The South African Police Service (SAPS) has ended a sit-in at the UN High Commissioner for Refugees (UNHCR) compound in the capital, Pretoria. Some two hundred people have been arrested, according to the media, and others are being held to determine their immigration status. The sit-in had lasted for a month with up to seventy participants, identified by the media as refugees and asylum seekers. The protestors were demanding that the UNHCR resettle them in other countries because of their fear of xenophobic violence centered in South Africa’s townships.
The episode has been highly problematic. The protestors were demanding what the UNHCR could not do. Under international law, the UNHCR has a role with respect to persons outside their own country because of a well-founded fear of persecution based on religion, ethnicity, political views, or membership in a particular social group. While media reports are unclear, it is highly unlikely that most of the protestors had gone through the South African adjudication process to qualify for asylum or refugee status. In South Africa as in the United States, adjudication of refugee or asylum claims is a lengthy process. It is likely that most of the protestors were economic migrants. The UNHCR has no remit for those who go to another country seeking economic betterment.
South Africa has by far the most advanced economy on the continent. As such, it is a magnet for immigrants, documented and undocumented. Borders are highly porous; the largest number of foreigners in South Africa appear to be from close neighbors, especially Zimbabwe and Mozambique. This population, usually very poor, ebbs and flows depending on conditions in the home country. There are also higher-profile migrants from countries further afield, such as Congo and Nigeria. Wealthier, they attract sensationalized media attention. Nigerians, for example, are frequently identified as drug dealers.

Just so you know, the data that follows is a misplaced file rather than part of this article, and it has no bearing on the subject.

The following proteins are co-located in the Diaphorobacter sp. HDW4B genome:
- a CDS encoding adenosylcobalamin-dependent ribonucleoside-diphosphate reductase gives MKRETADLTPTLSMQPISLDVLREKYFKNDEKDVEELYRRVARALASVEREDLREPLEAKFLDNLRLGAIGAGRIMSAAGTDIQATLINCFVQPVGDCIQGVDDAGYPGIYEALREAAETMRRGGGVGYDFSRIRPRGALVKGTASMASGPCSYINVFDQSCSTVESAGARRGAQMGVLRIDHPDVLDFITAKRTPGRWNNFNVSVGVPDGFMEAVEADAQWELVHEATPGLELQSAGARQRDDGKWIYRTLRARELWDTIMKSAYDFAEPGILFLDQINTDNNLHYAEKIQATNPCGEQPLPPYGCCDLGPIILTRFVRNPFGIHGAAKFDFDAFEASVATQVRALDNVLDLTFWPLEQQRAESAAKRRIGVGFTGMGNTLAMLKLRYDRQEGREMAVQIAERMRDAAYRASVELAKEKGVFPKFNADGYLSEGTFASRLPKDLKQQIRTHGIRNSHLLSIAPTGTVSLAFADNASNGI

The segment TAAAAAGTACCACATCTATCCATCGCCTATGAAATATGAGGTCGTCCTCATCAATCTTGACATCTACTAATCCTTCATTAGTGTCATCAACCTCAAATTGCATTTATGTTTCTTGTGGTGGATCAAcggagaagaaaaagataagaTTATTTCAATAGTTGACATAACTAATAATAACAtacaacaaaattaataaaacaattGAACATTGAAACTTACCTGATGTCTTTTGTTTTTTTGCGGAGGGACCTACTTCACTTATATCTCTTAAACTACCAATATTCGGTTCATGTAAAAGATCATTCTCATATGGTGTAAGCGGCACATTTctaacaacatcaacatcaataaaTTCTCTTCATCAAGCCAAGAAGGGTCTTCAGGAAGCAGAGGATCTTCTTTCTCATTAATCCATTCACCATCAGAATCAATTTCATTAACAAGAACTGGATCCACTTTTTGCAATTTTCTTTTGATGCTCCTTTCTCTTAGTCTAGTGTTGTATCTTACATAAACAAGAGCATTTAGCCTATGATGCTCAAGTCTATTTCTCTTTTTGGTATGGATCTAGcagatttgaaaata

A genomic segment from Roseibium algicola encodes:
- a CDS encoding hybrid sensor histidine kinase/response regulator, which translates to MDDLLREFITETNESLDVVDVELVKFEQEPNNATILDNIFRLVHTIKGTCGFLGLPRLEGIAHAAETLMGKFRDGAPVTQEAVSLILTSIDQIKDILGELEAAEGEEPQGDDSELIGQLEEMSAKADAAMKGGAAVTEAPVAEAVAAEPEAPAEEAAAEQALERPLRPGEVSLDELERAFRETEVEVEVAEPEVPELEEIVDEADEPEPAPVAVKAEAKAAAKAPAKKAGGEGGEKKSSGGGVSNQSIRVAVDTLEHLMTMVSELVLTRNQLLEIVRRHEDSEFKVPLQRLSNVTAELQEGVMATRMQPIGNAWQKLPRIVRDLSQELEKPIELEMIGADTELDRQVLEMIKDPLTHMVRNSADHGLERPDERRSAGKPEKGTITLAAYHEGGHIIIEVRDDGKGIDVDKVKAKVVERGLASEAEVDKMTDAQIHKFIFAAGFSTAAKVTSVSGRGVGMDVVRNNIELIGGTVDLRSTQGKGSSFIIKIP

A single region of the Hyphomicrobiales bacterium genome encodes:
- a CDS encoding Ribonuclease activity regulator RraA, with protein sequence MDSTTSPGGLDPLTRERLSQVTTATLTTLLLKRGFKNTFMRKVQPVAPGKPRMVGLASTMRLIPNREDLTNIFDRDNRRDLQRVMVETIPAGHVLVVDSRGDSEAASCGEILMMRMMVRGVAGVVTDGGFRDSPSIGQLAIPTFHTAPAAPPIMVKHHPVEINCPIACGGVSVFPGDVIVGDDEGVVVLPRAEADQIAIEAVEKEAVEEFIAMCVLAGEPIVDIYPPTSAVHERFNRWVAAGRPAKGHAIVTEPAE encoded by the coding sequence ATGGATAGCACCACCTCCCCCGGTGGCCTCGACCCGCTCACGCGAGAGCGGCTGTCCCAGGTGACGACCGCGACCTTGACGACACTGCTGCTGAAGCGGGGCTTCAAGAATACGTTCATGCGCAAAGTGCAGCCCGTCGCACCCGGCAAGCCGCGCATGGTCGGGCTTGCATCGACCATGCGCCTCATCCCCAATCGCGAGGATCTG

As is nearly always the case, the clearing of a sit-in is a public relations disaster for the police. In racially-charged South Africa, there are international media shots of a white policeman pepper-spraying a black mother and her child, though, according to the New York Times, the SAPS racial make-up mirrors that of the population, which is 80 percent black.
Stepping back, South Africa is dealing with what is likely to become more common: the unregulated movement of people from poor areas and countries to wealthier ones. Like most countries, South Africa does not have in place a solution to this new challenge. As elsewhere in Africa, borders are porous and fundamentally artificial—they were drawn by colonial governments without reference by and large to the indigenous peoples. For example, the Tswana people are to be found on both sides of the Zimbabwe-South Africa border.